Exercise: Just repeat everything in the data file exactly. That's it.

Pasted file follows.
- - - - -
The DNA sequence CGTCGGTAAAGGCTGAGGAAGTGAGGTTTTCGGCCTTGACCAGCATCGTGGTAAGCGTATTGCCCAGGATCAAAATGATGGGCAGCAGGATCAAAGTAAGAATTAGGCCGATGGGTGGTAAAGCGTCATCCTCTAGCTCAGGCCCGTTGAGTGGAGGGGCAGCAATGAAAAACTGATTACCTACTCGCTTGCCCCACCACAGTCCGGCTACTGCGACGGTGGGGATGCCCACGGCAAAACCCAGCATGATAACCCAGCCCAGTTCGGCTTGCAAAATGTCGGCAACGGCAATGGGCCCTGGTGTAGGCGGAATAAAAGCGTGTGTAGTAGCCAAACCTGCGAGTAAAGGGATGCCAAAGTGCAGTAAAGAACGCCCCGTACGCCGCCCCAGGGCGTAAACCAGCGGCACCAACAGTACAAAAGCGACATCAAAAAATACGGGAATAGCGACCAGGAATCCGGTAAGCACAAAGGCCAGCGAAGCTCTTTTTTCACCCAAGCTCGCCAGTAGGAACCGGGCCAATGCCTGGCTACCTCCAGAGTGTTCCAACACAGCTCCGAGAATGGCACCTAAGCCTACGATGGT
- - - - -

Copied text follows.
The DNA sequence CGTCGGTAAAGGCTGAGGAAGTGAGGTTTTCGGCCTTGACCAGCATCGTGGTAAGCGTATTGCCCAGGATCAAAATGATGGGCAGCAGGATCAAAGTAAGAATTAGGCCGATGGGTGGTAAAGCGTCATCCTCTAGCTCAGGCCCGTTGAGTGGAGGGGCAGCAATGAAAAACTGATTACCTACTCGCTTGCCCCACCACAGTCCGGCTACTGCGACGGTGGGGATGCCCACGGCAAAACCCAGCATGATAACCCAGCCCAGTTCGGCTTGCAAAATGTCGGCAACGGCAATGGGCCCTGGTGTAGGCGGAATAAAAGCGTGTGTAGTAGCCAAACCTGCGAGTAAAGGGATGCCAAAGTGCAGTAAAGAACGCCCCGTACGCCGCCCCAGGGCGTAAACCAGCGGCACCAACAGTACAAAAGCGACATCAAAAAATACGGGAATAGCGACCAGGAATCCGGTAAGCACAAAGGCCAGCGAAGCTCTTTTTTCACCCAAGCTCGCCAGTAGGAACCGGGCCAATGCCTGGCTACCTCCAGAGTGTTCCAACACAGCTCCGAGAATGGCACCTAAGCCTACGATGGT